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Last updated: July 14. 2014 4:22PM - 474 Views
By Hayley M. Cook



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By Hayley M. Cook


hcook@civitasmedia.com


WILLIAMSON – The Tug Valley Chamber of Commerce met Monday to discuss various matters, including the upcoming Coal Dust Run 5K and newly updated website features.


Executive Director Natalie Young brought to the table the possibility of booking Pineville, Kentucky, native and Season 8 America’s Got Talent third-place finisher Jimmy Rose to perform at the event, which is set to take place Sept. 13. Rose, a former underground coal miner, Marine veteran (who was deployed to Iraq in 2005) and father to two young children, would cost the Chamber $5,000, with a $2,500 down payment required as soon as possible.


The chamber discussed the matter at length, as they tried to figure out how they could afford to pay the cost of the performer. Reportedly Landau Eugene Murphy Jr., a Logan native, who won Season 6 of America’s Got Talent, was considered first but had a much higher asking price.


Rose is known for his original song “Coal Keeps the Lights On,” which he used to audition for the show. Chamber members felt that Rose’s background in coal mining, vocal support of coal and Kentucky roots were all good reasons to consider booking him for the Coal Dust Run 5K. The decision was made in favor of paying for Jimmy Rose and his band to perform at the event, which Young hopes will bring in 500 participants.


The Coal Dust Run’s popularity has been increasing rapidly since it began in 2012. According to Young, more than 80 runners participated the first year, while approximately 390 participated the following year. Her reasoning for expecting 500 runners is validated by the continued success of such races in Williamson, a city that has been honored by the Robert Wood Johnson Foundation for creating a healthier community via physical activity, educating the public and working with small businesses.


Young stressed that she would prefer that general admission for the event be free.


As usual, past events were discussed by the chamber, including the Hatfield-McCoy Festival that took place in Matewan and hosted a concert featuring the band Sundy Best. The concert alone earned 350 tickets sold, which, at $15 a ticket, would have equaled a total profit of $5,250.


Leigh Ann Ray, Tug Valley Inn proprietor, said, “No offense to the Matewan area, but I believe if it had been in Williamson, it would have been so much better.”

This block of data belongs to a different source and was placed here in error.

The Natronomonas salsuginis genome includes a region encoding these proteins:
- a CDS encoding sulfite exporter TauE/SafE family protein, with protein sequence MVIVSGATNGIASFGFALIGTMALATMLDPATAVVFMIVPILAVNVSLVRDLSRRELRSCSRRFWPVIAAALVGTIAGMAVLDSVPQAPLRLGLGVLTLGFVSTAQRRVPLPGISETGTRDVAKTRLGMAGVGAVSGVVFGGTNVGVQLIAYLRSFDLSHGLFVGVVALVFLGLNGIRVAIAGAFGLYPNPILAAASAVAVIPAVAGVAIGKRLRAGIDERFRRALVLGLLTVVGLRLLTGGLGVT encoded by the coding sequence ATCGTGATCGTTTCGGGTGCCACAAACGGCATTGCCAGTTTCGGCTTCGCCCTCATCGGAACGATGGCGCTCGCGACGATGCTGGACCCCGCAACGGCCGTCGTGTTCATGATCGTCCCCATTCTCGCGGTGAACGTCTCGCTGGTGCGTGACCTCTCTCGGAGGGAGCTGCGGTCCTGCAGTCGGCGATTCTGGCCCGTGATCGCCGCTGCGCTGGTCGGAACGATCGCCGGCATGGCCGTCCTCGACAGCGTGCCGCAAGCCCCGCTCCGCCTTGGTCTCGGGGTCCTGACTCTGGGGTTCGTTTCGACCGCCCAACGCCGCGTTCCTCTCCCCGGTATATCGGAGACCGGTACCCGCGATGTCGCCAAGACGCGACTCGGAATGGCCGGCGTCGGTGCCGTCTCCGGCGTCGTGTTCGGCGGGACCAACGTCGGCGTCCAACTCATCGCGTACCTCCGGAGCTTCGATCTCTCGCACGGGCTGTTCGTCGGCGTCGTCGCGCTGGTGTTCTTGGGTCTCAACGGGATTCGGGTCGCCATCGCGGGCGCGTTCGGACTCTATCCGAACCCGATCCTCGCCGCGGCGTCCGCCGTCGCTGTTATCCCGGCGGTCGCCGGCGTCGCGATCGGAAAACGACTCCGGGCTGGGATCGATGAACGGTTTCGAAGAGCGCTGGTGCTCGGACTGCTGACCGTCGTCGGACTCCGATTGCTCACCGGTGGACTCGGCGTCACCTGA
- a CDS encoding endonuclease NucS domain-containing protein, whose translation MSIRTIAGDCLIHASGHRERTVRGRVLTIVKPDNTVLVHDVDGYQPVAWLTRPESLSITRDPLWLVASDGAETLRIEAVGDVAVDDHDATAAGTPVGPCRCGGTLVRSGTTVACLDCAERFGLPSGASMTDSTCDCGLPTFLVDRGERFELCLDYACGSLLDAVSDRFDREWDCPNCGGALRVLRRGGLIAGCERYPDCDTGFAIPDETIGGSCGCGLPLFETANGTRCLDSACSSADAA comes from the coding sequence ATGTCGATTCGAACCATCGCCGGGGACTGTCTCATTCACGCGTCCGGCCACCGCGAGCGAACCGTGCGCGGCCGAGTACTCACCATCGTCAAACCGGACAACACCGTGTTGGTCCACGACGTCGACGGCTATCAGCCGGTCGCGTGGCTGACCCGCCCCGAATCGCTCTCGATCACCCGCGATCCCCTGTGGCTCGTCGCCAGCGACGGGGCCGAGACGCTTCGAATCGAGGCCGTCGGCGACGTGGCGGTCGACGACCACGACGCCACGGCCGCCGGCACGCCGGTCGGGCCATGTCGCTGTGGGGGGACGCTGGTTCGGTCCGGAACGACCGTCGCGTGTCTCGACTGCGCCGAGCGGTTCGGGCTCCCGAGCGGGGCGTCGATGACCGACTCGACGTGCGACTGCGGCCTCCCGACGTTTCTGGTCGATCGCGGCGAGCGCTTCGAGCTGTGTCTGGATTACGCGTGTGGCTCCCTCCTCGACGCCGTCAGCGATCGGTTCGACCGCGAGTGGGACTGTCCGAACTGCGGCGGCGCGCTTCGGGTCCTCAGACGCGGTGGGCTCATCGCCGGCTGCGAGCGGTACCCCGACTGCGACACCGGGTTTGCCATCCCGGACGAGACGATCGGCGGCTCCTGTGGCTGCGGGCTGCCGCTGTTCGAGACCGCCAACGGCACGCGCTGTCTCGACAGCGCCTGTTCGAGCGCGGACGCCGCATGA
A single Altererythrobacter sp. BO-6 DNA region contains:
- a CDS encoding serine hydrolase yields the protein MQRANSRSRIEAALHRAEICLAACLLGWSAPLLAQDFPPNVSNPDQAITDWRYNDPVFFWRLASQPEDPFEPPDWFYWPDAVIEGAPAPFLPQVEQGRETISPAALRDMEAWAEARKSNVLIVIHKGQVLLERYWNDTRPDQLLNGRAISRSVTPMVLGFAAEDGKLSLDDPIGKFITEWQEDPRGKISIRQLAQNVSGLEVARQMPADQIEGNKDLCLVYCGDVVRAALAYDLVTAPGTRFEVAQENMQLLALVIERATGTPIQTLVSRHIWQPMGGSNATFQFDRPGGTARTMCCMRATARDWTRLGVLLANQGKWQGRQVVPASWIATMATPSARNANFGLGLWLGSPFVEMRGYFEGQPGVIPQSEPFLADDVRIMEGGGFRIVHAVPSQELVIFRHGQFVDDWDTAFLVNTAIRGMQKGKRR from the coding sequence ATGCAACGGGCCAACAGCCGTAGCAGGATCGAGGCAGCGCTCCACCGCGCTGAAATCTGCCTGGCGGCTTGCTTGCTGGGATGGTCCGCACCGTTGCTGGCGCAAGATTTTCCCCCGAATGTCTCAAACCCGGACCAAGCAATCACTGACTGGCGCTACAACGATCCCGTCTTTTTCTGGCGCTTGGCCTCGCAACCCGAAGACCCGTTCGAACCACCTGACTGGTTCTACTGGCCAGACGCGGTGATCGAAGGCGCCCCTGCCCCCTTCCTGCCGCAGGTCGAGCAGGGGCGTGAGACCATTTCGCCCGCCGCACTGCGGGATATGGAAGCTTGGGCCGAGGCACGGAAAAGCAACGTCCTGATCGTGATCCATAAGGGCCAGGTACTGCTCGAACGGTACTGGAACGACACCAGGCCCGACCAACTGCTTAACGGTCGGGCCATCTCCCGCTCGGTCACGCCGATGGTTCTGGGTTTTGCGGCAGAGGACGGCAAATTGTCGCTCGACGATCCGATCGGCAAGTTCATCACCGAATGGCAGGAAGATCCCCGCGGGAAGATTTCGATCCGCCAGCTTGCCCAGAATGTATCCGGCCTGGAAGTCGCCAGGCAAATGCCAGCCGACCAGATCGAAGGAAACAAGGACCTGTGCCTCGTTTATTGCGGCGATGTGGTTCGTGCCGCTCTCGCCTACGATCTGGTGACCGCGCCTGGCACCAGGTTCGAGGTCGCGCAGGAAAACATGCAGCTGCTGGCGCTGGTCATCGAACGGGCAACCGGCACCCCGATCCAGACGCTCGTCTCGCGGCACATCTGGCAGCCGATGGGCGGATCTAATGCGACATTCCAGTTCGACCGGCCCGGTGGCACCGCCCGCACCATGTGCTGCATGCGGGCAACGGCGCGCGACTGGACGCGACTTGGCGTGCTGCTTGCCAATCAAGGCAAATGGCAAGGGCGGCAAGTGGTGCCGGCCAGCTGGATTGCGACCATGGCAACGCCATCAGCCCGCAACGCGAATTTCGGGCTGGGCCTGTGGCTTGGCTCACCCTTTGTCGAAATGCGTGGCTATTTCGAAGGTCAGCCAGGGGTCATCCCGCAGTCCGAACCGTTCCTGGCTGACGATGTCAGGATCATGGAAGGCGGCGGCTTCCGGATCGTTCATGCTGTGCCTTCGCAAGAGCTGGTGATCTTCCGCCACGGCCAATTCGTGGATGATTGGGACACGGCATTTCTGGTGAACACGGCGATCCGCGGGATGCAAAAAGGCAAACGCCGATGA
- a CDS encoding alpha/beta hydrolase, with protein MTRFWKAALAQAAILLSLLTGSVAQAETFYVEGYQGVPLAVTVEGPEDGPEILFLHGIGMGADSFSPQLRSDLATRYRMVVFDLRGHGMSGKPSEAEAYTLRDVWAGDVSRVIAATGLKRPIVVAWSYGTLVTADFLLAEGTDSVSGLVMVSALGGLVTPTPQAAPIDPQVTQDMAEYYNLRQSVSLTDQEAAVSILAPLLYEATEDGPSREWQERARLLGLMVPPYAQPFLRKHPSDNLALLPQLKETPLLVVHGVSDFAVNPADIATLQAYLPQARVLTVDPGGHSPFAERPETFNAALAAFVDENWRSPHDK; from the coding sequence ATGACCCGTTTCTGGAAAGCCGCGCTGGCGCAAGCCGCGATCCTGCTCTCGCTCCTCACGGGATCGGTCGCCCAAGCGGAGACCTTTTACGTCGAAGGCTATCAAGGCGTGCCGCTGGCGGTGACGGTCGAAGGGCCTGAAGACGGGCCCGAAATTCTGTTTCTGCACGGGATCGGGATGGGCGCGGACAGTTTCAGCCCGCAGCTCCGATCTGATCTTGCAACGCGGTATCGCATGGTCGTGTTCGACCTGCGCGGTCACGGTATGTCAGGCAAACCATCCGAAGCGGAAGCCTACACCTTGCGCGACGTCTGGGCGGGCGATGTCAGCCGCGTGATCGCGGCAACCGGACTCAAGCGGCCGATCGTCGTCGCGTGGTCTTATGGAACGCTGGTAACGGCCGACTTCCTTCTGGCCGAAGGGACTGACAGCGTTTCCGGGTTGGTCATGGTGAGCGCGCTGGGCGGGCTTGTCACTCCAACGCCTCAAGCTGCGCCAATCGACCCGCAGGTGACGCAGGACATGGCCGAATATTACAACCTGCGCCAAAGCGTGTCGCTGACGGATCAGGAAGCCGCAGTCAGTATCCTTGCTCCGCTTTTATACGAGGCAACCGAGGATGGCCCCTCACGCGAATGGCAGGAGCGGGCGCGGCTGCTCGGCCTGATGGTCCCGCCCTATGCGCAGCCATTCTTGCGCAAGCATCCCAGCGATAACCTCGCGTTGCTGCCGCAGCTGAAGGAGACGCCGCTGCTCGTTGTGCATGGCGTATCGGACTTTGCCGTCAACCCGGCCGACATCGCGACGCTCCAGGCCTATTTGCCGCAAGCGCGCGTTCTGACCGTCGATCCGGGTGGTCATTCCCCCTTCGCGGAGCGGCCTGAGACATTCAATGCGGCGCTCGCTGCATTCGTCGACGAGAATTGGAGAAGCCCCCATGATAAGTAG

Although the Jimmy Rose concert is scheduled as part of the post-race festivities, Civic leader Albert Totten made it clear that Williamson needs to find other things for tourists and local residents to enjoy during and after large events.


“A concert is fine, but there’s nothing for people to do after that. Most tourists come in, race, and then what? They pack up and they’re gone. We need more things to do in this area,” Totten said.


Chamber member Diane Hannah said, “The free needs to be over. If food and water are provided, anything beyond that should not be free.”


Hannah went on to say she would be giving the Chamber a $500 donation for the concert, which Young thanked her for and said, “We’ll put your logo on the T-shirts.”


Young shared news about the Chamber of Commerce website as well, saying the database had been updated with individual pages for each member and enhanced search capabilities. The new update will allow businesses to log in and change their information at their discretion, along with updating the public about upcoming events.


Also present was Dr. Steven Wilson on behalf of his optometry practice, Wilson Eye Care. Wilson introduced the newest doctor at Wilson Eye Care, Matewan High School alumnus Dr. Shawn Sammons.


“Shawn is a young, bright, superstar with vision in our area who has real passion about encouraging young people to contribute to this community,” said Wilson, praising Sammons for his commitment to bettering himself, then returing to his home to better Williamson as well.


“I remember when Shawn was 8 years old sitting on my exam chair, and he asked how you would become an eye doctor,” Wilson said. “I showed him some things and it was then he decided he wanted to be an optometrist. And he did just that. He is a very committed young man who will offer a lot to our community.”


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